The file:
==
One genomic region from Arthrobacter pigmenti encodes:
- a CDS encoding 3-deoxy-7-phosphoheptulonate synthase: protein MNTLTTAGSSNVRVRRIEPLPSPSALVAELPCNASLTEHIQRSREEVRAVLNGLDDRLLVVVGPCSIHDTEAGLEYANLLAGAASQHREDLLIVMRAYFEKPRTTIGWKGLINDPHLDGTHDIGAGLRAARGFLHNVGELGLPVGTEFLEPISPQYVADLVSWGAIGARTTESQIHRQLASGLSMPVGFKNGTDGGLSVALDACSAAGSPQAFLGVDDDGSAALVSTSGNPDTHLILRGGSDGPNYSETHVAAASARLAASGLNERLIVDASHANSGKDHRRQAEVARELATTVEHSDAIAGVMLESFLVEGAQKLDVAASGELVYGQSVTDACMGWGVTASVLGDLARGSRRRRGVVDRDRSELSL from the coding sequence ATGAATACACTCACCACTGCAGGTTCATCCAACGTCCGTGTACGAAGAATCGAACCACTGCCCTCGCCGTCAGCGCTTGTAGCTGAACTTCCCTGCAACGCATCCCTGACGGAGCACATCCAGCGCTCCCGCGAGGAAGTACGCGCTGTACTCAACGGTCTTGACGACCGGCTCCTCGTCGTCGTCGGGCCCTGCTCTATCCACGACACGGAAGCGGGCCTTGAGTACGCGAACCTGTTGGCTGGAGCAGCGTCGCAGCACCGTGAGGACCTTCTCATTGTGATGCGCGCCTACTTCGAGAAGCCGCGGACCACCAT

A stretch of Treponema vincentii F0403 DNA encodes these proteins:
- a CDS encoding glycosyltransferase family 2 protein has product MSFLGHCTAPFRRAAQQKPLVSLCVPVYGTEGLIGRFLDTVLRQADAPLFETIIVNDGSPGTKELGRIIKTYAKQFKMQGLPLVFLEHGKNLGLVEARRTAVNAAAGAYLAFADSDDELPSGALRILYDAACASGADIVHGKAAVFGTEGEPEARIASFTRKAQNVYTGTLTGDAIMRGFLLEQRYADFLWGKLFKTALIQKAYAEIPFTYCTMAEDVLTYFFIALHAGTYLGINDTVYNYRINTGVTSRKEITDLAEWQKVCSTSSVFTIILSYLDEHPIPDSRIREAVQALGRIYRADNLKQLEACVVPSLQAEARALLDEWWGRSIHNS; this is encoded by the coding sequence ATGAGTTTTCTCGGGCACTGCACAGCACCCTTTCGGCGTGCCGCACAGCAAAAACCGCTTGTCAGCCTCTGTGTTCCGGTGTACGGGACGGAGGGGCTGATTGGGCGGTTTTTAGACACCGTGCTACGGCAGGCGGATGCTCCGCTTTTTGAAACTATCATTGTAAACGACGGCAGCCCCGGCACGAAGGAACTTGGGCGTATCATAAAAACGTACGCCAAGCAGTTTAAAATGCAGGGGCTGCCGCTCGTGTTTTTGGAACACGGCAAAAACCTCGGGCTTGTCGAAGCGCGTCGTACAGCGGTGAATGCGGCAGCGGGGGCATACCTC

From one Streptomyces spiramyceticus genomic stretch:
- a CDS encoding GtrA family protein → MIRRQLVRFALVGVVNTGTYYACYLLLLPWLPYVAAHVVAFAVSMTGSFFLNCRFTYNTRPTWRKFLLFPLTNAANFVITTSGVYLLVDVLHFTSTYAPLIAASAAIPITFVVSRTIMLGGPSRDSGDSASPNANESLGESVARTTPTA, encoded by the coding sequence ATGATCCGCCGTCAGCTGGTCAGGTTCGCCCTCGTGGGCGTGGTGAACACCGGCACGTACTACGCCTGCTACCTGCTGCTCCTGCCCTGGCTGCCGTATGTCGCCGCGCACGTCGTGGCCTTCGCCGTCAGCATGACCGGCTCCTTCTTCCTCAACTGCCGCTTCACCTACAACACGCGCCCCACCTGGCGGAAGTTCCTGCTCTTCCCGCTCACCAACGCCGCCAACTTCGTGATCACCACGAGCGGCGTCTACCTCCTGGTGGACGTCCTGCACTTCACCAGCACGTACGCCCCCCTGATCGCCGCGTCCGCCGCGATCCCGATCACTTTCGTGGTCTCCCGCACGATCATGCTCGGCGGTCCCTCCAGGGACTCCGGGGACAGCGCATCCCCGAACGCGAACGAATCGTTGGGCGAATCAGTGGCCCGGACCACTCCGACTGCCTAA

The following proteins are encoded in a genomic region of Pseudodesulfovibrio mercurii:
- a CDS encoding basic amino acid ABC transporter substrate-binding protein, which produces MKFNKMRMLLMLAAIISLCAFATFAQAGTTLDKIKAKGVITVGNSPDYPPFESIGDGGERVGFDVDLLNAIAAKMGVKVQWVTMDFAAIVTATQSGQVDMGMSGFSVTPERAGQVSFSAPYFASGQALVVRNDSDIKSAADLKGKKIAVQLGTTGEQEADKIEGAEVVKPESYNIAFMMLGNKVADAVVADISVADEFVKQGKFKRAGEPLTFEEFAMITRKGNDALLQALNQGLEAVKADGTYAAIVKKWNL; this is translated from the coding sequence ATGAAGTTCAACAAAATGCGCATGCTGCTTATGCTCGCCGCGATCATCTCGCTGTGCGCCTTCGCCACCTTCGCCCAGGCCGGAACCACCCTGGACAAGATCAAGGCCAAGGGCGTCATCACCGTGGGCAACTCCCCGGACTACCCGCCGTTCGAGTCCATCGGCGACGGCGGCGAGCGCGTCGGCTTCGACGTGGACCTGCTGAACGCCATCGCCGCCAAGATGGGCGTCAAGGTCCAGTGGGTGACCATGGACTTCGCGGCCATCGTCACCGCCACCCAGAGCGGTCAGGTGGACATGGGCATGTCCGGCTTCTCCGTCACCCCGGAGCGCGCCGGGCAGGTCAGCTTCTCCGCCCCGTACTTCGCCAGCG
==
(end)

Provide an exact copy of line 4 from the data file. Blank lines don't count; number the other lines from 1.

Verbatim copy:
- a CDS encoding glycosyltransferase family 2 protein has product MSFLGHCTAPFRRAAQQKPLVSLCVPVYGTEGLIGRFLDTVLRQADAPLFETIIVNDGSPGTKELGRIIKTYAKQFKMQGLPLVFLEHGKNLGLVEARRTAVNAAAGAYLAFADSDDELPSGALRILYDAACASGADIVHGKAAVFGTEGEPEARIASFTRKAQNVYTGTLTGDAIMRGFLLEQRYADFLWGKLFKTALIQKAYAEIPFTYCTMAEDVLTYFFIALHAGTYLGINDTVYNYRINTGVTSRKEITDLAEWQKVCSTSSVFTIILSYLDEHPIPDSRIREAVQALGRIYRADNLKQLEACVVPSLQAEARALLDEWWGRSIHNS; this is encoded by the coding sequence ATGAGTTTTCTCGGGCACTGCACAGCACCCTTTCGGCGTGCCGCACAGCAAAAACCGCTTGTCAGCCTCTGTGTTCCGGTGTACGGGACGGAGGGGCTGATTGGGCGGTTTTTAGACACCGTGCTACGGCAGGCGGATGCTCCGCTTTTTGAAACTATCATTGTAAACGACGGCAGCCCCGGCACGAAGGAACTTGGGCGTATCATAAAAACGTACGCCAAGCAGTTTAAAATGCAGGGGCTGCCGCTCGTGTTTTTGGAACACGGCAAAAACCTCGGGCTTGTCGAAGCGCGTCGTACAGCGGTGAATGCGGCAGCGGGGGCATACCTC